I’ll skip the plot summary, but instead talk about the book this way: if you want kids (er, young adults) to enjoy and appreciate Hemingway, and possibly return to his bibliography again and again instead of reading one single novella and calling it good, this is the book they should read. I mean, the novel has it all: war, violence, guns (and yes a bit of bullfighting), passionate romance, high adventure, suspense, lessons on sacrifice for your beliefs, the pure poetry of Spanish obscenities, and even a few civics lessons on communism, fascism, revolution, civil war, and World War II. Add to that an intense psychological drama, both within the main character Robert Jordan and in his interactions with the other characters, and then add to that the poetic narrative and gloriously detailed description of the Spanish countryside, and you have yourself a nearly perfect novel. I say “nearly” because yes, Ernest can get a little “and” happy here and there, and the descriptive sections can sometimes drag the narrative to a crawl, as can the interior monologues of Robert Jordan. Also, the dialogue can take some getting used to, as he “translates” Spanish dialect into English, resulting in odd phrases like “what passes with thee?” (literally que paso contigo?) instead of “what’s going on with you?” or something more Englishy. However after awhile this starts to take on a certain charm and it becomes very enjoyable to read people talking this way. No novel is perfectly written from beginning to end, but this is just about as perfect as they come.

Circling back to my original point, what teenager would not love a novel like this? Robert Jordan, a young professor in his twenties, acts as a proxy for any young person who has ever wanted to run off and do something great and important in the world. He falls in love with Maria, another young character, hurt and twisted by war, and their whirlwind romance is the type of thing one dreams about nearly constantly as a teenager.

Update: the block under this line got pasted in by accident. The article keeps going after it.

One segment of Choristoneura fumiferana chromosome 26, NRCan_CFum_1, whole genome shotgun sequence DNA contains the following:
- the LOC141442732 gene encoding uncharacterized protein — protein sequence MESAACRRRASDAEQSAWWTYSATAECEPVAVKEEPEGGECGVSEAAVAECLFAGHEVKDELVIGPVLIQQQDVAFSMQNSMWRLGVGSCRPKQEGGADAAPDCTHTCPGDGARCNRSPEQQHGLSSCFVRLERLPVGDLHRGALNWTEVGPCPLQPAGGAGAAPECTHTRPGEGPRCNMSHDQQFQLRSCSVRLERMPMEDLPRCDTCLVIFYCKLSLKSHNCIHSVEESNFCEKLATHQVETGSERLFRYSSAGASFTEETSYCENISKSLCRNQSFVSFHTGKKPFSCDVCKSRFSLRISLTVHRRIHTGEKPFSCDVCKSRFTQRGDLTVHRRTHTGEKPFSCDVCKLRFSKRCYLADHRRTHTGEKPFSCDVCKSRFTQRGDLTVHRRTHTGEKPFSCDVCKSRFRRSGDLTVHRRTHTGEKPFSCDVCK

So why does nobody read this book? Why hasn’t everyone read it by age 18? I really just don’t know. Is it the cursing? Because Hemingway, in another funny twist, censors himself as if writing a newspaper article, resulting again in odd phrases like “I obscentity in the milk of thy mother.” Pretty tame. Is it the violence? You can see and hear worse on the news. Is it the length? It is four times as long as The Old Man, and contains many more thematic elements, and god forbid a language arts teacher should be allowed to spend any more time than required with any particular author. Is it too masculine? It should be noted, that for those who might complain about Hemingway’s machismo, and the heroics of his characters, that our protagonists in this story, for all their passion and revolutionary vigor, ended up on the losing side of history. It’s no secret that the fascists won the Spanish Civil War, not the republicans and communists. Those complainers must not be actually reading his books. And just in case the feminists want to have a go at him, the strongest character in the book (and one of the most well-rounded) is almost certainly Pilar, with her penchant for swearing and her flair for command, who balances nicely with the fairly meek Maria.

I think it’s this: The Old Man‘s tale is easily broken down and digested; its morals, though well told, are fairly simple. The story here – especially when describing the horrific violence carried out by both sides, leaving no group morally superior – is not so easily defined. It doesn’t lend itself to tidy discussion and small-group exercises, which is exactly why it should be read by everyone. It is expansive and difficult, but rewarding on so many levels. I hope that if you’ve never read Hemingway before, or never read anything more than just a couple short stories, that you’ll give this book a try.